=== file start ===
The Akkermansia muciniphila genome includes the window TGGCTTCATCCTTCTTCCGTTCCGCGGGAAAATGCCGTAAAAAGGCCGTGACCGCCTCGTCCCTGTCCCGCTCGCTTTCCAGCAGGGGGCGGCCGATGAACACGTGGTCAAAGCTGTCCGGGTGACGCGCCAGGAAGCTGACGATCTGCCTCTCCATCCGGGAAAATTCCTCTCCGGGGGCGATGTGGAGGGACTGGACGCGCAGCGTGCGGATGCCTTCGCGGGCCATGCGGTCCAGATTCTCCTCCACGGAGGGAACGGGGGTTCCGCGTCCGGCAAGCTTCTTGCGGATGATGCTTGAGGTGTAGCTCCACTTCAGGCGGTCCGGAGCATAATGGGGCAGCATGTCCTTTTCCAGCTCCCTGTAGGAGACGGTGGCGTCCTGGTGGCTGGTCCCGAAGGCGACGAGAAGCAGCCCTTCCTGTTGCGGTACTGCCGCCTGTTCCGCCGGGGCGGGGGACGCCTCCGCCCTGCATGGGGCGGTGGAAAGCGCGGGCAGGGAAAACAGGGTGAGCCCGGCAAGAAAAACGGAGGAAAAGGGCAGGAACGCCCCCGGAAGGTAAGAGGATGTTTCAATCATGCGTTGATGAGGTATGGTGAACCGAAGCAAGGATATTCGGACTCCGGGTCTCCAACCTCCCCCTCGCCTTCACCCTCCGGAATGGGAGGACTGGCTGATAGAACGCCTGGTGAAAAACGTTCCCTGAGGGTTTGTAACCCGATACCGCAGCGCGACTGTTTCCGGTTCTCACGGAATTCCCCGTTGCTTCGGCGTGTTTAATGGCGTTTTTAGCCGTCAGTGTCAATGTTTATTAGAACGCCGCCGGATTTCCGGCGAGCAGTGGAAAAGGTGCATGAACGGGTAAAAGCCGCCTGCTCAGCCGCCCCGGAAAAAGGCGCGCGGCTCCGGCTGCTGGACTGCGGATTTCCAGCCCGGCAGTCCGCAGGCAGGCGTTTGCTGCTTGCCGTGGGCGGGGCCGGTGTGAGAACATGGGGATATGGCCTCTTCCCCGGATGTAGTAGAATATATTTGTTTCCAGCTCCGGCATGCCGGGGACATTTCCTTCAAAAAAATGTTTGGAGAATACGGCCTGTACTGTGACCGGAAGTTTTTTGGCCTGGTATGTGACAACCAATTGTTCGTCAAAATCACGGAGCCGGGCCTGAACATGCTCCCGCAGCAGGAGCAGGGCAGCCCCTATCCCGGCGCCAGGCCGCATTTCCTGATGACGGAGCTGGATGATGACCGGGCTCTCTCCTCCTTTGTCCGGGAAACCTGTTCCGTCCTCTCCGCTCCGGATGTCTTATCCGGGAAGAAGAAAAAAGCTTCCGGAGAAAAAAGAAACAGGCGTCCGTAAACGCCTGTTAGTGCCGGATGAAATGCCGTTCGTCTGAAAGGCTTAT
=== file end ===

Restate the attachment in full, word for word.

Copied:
The Akkermansia muciniphila genome includes the window TGGCTTCATCCTTCTTCCGTTCCGCGGGAAAATGCCGTAAAAAGGCCGTGACCGCCTCGTCCCTGTCCCGCTCGCTTTCCAGCAGGGGGCGGCCGATGAACACGTGGTCAAAGCTGTCCGGGTGACGCGCCAGGAAGCTGACGATCTGCCTCTCCATCCGGGAAAATTCCTCTCCGGGGGCGATGTGGAGGGACTGGACGCGCAGCGTGCGGATGCCTTCGCGGGCCATGCGGTCCAGATTCTCCTCCACGGAGGGAACGGGGGTTCCGCGTCCGGCAAGCTTCTTGCGGATGATGCTTGAGGTGTAGCTCCACTTCAGGCGGTCCGGAGCATAATGGGGCAGCATGTCCTTTTCCAGCTCCCTGTAGGAGACGGTGGCGTCCTGGTGGCTGGTCCCGAAGGCGACGAGAAGCAGCCCTTCCTGTTGCGGTACTGCCGCCTGTTCCGCCGGGGCGGGGGACGCCTCCGCCCTGCATGGGGCGGTGGAAAGCGCGGGCAGGGAAAACAGGGTGAGCCCGGCAAGAAAAACGGAGGAAAAGGGCAGGAACGCCCCCGGAAGGTAAGAGGATGTTTCAATCATGCGTTGATGAGGTATGGTGAACCGAAGCAAGGATATTCGGACTCCGGGTCTCCAACCTCCCCCTCGCCTTCACCCTCCGGAATGGGAGGACTGGCTGATAGAACGCCTGGTGAAAAACGTTCCCTGAGGGTTTGTAACCCGATACCGCAGCGCGACTGTTTCCGGTTCTCACGGAATTCCCCGTTGCTTCGGCGTGTTTAATGGCGTTTTTAGCCGTCAGTGTCAATGTTTATTAGAACGCCGCCGGATTTCCGGCGAGCAGTGGAAAAGGTGCATGAACGGGTAAAAGCCGCCTGCTCAGCCGCCCCGGAAAAAGGCGCGCGGCTCCGGCTGCTGGACTGCGGATTTCCAGCCCGGCAGTCCGCAGGCAGGCGTTTGCTGCTTGCCGTGGGCGGGGCCGGTGTGAGAACATGGGGATATGGCCTCTTCCCCGGATGTAGTAGAATATATTTGTTTCCAGCTCCGGCATGCCGGGGACATTTCCTTCAAAAAAATGTTTGGAGAATACGGCCTGTACTGTGACCGGAAGTTTTTTGGCCTGGTATGTGACAACCAATTGTTCGTCAAAATCACGGAGCCGGGCCTGAACATGCTCCCGCAGCAGGAGCAGGGCAGCCCCTATCCCGGCGCCAGGCCGCATTTCCTGATGACGGAGCTGGATGATGACCGGGCTCTCTCCTCCTTTGTCCGGGAAACCTGTTCCGTCCTCTCCGCTCCGGATGTCTTATCCGGGAAGAAGAAAAAAGCTTCCGGAGAAAAAAGAAACAGGCGTCCGTAAACGCCTGTTAGTGCCGGATGAAATGCCGTTCGTCTGAAAGGCTTAT